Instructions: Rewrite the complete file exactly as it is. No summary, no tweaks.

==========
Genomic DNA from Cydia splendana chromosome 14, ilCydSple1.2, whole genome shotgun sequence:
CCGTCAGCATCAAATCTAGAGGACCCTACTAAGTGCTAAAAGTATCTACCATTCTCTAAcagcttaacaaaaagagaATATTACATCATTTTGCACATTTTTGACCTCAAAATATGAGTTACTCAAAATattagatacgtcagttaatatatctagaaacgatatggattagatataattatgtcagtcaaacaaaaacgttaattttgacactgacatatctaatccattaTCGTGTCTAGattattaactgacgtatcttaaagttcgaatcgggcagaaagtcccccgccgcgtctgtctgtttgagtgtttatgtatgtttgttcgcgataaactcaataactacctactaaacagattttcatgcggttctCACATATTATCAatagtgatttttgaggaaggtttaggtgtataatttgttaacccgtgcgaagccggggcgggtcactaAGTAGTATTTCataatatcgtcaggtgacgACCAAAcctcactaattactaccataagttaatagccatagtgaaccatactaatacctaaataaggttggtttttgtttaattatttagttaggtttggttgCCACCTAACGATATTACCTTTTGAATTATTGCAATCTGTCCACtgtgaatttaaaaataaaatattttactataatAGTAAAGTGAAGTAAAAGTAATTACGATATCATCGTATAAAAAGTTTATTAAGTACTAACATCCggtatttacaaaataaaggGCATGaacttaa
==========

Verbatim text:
Genomic DNA from Cydia splendana chromosome 14, ilCydSple1.2, whole genome shotgun sequence:
CCGTCAGCATCAAATCTAGAGGACCCTACTAAGTGCTAAAAGTATCTACCATTCTCTAAcagcttaacaaaaagagaATATTACATCATTTTGCACATTTTTGACCTCAAAATATGAGTTACTCAAAATattagatacgtcagttaatatatctagaaacgatatggattagatataattatgtcagtcaaacaaaaacgttaattttgacactgacatatctaatccattaTCGTGTCTAGattattaactgacgtatcttaaagttcgaatcgggcagaaagtcccccgccgcgtctgtctgtttgagtgtttatgtatgtttgttcgcgataaactcaataactacctactaaacagattttcatgcggttctCACATATTATCAatagtgatttttgaggaaggtttaggtgtataatttgttaacccgtgcgaagccggggcgggtcactaAGTAGTATTTCataatatcgtcaggtgacgACCAAAcctcactaattactaccataagttaatagccatagtgaaccatactaatacctaaataaggttggtttttgtttaattatttagttaggtttggttgCCACCTAACGATATTACCTTTTGAATTATTGCAATCTGTCCACtgtgaatttaaaaataaaatattttactataatAGTAAAGTGAAGTAAAAGTAATTACGATATCATCGTATAAAAAGTTTATTAAGTACTAACATCCggtatttacaaaataaaggGCATGaacttaa